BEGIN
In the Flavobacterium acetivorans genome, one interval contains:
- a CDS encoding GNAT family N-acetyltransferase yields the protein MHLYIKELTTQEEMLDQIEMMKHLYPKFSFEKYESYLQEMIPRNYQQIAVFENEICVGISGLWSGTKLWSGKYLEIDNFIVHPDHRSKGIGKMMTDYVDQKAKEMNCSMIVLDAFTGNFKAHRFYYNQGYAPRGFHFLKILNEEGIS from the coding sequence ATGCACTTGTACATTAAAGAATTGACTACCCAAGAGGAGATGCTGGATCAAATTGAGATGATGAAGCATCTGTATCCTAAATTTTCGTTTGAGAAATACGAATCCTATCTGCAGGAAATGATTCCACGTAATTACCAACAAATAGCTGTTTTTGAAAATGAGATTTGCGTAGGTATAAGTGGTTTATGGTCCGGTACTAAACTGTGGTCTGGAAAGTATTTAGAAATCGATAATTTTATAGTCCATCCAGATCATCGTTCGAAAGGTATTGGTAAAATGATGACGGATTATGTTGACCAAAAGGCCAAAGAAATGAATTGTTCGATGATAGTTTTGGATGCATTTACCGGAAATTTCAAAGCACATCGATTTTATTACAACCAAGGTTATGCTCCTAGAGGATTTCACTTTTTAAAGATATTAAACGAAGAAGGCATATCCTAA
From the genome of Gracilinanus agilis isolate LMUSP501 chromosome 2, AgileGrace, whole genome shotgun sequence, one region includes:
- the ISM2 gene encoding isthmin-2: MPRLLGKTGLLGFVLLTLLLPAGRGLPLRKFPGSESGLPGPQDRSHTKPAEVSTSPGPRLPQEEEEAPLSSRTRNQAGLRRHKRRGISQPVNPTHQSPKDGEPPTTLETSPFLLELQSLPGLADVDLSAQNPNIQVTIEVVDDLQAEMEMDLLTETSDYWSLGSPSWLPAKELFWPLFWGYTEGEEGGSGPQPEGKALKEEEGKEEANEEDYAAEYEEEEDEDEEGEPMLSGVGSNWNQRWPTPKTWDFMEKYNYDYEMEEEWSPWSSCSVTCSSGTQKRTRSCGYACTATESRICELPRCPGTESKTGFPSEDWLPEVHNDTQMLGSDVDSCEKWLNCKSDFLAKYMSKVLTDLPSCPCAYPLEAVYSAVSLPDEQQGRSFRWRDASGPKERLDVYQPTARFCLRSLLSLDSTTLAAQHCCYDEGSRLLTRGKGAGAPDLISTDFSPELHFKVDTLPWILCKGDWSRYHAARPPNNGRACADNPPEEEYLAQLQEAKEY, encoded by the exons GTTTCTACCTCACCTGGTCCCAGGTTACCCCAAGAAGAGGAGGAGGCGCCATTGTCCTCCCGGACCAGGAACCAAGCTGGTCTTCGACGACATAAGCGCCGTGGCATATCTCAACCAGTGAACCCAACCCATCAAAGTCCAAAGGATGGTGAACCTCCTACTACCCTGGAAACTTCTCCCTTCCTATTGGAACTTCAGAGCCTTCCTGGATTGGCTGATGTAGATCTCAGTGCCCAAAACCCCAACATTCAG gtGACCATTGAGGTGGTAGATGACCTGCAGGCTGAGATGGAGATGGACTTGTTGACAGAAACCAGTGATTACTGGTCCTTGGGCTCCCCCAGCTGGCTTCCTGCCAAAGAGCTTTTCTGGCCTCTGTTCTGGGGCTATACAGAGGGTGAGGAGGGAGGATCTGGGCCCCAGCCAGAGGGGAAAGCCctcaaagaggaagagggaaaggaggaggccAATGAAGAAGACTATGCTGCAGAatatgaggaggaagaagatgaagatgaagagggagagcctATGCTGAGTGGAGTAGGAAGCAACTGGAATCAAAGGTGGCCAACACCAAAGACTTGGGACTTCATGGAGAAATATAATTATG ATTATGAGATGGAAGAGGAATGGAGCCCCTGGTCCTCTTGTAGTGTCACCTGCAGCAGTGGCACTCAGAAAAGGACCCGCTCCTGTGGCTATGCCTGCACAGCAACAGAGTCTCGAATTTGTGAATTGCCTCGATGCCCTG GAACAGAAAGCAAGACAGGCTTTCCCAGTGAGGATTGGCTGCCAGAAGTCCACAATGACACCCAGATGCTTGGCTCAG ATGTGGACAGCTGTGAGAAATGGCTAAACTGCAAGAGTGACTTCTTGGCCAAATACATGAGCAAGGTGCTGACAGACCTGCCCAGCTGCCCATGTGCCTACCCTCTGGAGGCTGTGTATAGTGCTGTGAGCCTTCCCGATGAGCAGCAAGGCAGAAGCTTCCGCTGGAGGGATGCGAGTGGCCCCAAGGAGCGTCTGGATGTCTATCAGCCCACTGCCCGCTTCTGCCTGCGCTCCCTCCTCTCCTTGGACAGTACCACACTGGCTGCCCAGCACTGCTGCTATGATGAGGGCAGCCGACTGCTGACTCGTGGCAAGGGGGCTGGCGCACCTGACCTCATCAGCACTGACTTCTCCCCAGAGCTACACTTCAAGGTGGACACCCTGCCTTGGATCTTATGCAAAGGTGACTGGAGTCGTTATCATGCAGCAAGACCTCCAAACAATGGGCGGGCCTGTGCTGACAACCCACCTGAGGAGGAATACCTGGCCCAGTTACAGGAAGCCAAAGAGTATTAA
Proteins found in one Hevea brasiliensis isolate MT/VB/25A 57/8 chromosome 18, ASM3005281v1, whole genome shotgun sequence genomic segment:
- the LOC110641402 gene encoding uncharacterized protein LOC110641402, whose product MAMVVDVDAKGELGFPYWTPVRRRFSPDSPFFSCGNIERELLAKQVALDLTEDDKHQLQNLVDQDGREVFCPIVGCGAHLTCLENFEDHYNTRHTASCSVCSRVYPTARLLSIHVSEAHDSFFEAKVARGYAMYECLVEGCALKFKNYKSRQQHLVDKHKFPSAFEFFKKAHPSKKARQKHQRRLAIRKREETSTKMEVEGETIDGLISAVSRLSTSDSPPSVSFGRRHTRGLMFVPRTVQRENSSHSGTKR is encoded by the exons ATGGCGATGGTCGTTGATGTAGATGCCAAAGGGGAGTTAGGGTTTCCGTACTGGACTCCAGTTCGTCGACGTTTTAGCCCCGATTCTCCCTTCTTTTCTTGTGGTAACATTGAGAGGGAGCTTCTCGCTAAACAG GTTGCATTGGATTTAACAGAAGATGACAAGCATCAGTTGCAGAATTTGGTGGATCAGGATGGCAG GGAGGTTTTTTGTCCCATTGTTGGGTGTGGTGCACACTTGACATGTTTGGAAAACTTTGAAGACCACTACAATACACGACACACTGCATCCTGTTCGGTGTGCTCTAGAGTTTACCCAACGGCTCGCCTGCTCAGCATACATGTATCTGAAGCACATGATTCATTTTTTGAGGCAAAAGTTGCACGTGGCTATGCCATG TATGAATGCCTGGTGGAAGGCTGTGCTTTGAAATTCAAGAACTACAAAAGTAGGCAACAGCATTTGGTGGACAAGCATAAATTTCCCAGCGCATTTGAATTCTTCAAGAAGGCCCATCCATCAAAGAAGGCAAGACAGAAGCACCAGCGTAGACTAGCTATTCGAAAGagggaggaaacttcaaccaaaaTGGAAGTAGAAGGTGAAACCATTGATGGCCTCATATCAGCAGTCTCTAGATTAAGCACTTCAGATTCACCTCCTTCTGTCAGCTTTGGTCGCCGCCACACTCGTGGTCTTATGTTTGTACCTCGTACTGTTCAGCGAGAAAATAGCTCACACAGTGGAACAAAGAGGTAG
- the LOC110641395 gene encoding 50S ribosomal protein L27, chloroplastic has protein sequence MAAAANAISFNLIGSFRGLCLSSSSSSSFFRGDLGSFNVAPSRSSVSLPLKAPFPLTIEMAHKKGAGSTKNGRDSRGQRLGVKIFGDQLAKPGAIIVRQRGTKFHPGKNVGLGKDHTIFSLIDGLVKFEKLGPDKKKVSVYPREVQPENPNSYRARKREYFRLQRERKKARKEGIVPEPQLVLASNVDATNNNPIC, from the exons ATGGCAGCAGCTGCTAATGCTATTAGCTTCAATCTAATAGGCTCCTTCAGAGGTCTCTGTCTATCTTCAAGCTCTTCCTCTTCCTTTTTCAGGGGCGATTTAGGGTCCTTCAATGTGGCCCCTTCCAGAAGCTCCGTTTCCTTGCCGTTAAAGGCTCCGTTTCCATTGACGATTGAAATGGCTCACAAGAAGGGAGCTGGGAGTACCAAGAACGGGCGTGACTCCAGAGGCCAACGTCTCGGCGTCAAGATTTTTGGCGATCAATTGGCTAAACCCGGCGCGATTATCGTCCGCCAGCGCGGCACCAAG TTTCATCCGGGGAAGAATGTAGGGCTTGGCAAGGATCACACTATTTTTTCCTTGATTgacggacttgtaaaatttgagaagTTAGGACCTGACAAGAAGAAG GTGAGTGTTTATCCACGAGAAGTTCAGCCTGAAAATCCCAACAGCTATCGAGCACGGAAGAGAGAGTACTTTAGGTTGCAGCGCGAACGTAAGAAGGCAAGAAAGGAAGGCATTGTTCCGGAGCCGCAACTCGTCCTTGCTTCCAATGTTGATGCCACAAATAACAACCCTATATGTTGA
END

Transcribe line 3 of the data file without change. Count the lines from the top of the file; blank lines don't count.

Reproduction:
From the genome of Gracilinanus agilis isolate LMUSP501 chromosome 2, AgileGrace, whole genome shotgun sequence, one region includes: